Compression apparel has entered the triathlon mainstream, with pros and age-groupers alike donning specially engineered socks, sleeves and more to aid their training, racing and recovery. But does it really work?
Written by: Tawnee Prazak
At the 2010 Underpants Run in Kona, the phrase “Compress This” was plastered across the backside of a swim brief worn by pro triathlete Michael Lovato. Thought-provoking—in more ways than one.
The fact: Compression garments have infiltrated endurance sports. Triathletes of all skill levels are wearing the skintight pants, socks, tops and sleeves, creating quite the fashion statement. But the questions remain: Does compression really work? Or is it simply the placebo effect in play?
The truth: No one knows for certain. “What makes it tough is it’s so subjective,” says pro triathlete Andy Potts, who wears compression for recovery and during races. “Personally, I notice a difference,” he says. “I started wearing it in ’08 for recovery. Putting the socks on after pushing so hard is part of the process, one of the triggers to relax.”
Potts alludes to the increased feeling of comfort compression provides, which might be the one benefit anyone can really be sure about. In addition to promoting comfort, manufacturers of compression gear assert that their products can reduce muscle fatigue, boost performance and speed recovery. But just how bulletproof is the research?
“It’s highly debatable if there are any benefits,” says triathlon coach and exercise scientist Joe Friel. “[Research] is so varied with approaches to the pertinent topics—performance and recovery—that it’s hard to draw conclusions.”
That’s not to say compression apparel should be written off as a marketing gimmick; I wear it regularly, as do a lot of other triathletes. What is certain is that it’s worth digging deeper into the science and burgeoning trend of using compression clothing.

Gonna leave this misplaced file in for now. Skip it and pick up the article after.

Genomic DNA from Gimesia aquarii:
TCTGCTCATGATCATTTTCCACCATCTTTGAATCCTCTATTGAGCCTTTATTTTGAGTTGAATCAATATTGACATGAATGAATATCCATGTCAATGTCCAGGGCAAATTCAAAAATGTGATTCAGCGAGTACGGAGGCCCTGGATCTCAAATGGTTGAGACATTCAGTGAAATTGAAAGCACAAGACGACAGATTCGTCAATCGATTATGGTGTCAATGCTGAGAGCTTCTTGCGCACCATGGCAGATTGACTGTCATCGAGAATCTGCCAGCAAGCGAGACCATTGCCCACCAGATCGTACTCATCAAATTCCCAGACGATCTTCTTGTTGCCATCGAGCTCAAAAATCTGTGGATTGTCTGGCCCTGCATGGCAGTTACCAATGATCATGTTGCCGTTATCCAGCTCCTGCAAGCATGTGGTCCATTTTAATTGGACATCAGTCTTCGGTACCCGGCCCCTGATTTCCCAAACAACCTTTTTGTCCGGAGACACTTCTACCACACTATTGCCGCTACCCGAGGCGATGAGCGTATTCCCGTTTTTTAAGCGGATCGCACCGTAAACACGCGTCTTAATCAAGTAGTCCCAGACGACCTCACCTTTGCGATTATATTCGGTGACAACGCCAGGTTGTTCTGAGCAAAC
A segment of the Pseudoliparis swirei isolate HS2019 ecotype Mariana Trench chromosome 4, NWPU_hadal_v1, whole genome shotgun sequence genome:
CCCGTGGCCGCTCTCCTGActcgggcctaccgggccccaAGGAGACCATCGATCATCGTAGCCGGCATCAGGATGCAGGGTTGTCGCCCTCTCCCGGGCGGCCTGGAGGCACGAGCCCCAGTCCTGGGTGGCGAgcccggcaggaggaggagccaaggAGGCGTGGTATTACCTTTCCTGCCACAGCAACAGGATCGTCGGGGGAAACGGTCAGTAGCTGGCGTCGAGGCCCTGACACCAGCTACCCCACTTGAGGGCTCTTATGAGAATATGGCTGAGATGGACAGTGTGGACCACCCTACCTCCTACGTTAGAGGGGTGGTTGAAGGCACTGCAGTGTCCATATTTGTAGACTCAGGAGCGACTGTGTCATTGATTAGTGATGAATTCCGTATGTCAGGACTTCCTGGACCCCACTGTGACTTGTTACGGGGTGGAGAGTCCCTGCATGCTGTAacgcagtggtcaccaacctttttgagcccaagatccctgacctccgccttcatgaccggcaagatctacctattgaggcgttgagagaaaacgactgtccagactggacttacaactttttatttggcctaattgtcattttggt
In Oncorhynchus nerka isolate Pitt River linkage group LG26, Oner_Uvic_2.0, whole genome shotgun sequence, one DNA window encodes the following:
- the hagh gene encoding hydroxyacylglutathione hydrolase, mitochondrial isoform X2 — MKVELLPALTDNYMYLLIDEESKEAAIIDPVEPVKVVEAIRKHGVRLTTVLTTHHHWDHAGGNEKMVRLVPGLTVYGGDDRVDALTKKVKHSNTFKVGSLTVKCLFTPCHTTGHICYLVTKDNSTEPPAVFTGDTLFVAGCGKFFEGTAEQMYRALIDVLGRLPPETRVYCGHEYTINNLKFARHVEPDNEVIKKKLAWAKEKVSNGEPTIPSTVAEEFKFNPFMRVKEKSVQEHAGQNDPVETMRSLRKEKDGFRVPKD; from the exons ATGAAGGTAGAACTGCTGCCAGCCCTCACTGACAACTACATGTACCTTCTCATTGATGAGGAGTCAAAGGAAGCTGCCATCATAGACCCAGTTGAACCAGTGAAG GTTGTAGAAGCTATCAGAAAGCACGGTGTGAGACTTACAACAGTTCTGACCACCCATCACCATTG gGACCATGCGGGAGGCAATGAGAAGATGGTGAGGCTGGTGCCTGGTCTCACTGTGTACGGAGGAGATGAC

Compression made its debut in medicine more than 60 years ago to treat patients suffering from venous disorders (such as deep-vein thrombosis, or DVT) by enhancing circulation, reducing blood pooling, increasing deep-tissue oxygenation and more. “The population of people who have an issue with lymphedemga [blockage of the lymph vessels that drain fluid from tissues throughout the body] show good results,” says physical therapist Ron Gallagher. “Compression with chronic swelling and blood clotting has been shown to be effective as well.”
In the late ’80s researchers began investigating whether athletes could benefit from compression for the same circulatory reasons. A 1987 study in the American Journal of Physical Medicine showed that compression socks lowered blood-lactate levels after exhaustive exercise. Compression socks are believed to shuttle more blood deep into the leg to venous calf muscle pumps, allowing for less swelling and pooling—and less lactate. When compression garments are worn on other body parts, the potential benefits expand to include increased muscle response, reduced muscle oscillation, improved posture and form and enhanced efficiency and perception. Pages: 1 2